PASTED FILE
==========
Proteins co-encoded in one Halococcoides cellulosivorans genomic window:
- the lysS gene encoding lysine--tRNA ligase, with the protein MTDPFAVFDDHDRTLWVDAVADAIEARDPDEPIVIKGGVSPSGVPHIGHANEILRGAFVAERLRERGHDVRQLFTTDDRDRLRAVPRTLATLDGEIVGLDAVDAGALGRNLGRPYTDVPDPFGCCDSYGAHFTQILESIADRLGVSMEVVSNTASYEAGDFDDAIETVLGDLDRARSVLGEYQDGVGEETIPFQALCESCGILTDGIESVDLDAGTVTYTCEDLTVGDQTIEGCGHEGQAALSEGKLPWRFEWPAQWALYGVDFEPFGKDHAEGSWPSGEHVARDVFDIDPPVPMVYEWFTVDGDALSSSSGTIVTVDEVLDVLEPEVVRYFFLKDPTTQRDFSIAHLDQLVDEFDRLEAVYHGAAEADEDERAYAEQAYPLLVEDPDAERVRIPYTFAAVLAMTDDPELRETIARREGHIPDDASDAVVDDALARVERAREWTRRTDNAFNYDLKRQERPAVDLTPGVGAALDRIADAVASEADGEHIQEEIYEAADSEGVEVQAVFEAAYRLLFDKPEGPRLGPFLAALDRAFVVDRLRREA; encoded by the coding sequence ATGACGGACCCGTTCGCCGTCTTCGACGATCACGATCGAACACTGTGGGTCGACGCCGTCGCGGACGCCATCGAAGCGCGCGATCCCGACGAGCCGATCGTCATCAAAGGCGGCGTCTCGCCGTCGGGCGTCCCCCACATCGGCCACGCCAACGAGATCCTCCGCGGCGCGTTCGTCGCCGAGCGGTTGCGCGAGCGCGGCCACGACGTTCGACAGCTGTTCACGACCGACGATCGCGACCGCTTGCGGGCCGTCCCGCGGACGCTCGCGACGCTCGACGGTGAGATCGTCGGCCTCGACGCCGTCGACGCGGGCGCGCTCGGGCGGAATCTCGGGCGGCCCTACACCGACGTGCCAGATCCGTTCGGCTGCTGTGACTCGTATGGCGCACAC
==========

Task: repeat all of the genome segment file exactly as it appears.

Proteins co-encoded in one Halococcoides cellulosivorans genomic window:
- the lysS gene encoding lysine--tRNA ligase, with the protein MTDPFAVFDDHDRTLWVDAVADAIEARDPDEPIVIKGGVSPSGVPHIGHANEILRGAFVAERLRERGHDVRQLFTTDDRDRLRAVPRTLATLDGEIVGLDAVDAGALGRNLGRPYTDVPDPFGCCDSYGAHFTQILESIADRLGVSMEVVSNTASYEAGDFDDAIETVLGDLDRARSVLGEYQDGVGEETIPFQALCESCGILTDGIESVDLDAGTVTYTCEDLTVGDQTIEGCGHEGQAALSEGKLPWRFEWPAQWALYGVDFEPFGKDHAEGSWPSGEHVARDVFDIDPPVPMVYEWFTVDGDALSSSSGTIVTVDEVLDVLEPEVVRYFFLKDPTTQRDFSIAHLDQLVDEFDRLEAVYHGAAEADEDERAYAEQAYPLLVEDPDAERVRIPYTFAAVLAMTDDPELRETIARREGHIPDDASDAVVDDALARVERAREWTRRTDNAFNYDLKRQERPAVDLTPGVGAALDRIADAVASEADGEHIQEEIYEAADSEGVEVQAVFEAAYRLLFDKPEGPRLGPFLAALDRAFVVDRLRREA; encoded by the coding sequence ATGACGGACCCGTTCGCCGTCTTCGACGATCACGATCGAACACTGTGGGTCGACGCCGTCGCGGACGCCATCGAAGCGCGCGATCCCGACGAGCCGATCGTCATCAAAGGCGGCGTCTCGCCGTCGGGCGTCCCCCACATCGGCCACGCCAACGAGATCCTCCGCGGCGCGTTCGTCGCCGAGCGGTTGCGCGAGCGCGGCCACGACGTTCGACAGCTGTTCACGACCGACGATCGCGACCGCTTGCGGGCCGTCCCGCGGACGCTCGCGACGCTCGACGGTGAGATCGTCGGCCTCGACGCCGTCGACGCGGGCGCGCTCGGGCGGAATCTCGGGCGGCCCTACACCGACGTGCCAGATCCGTTCGGCTGCTGTGACTCGTATGGCGCACAC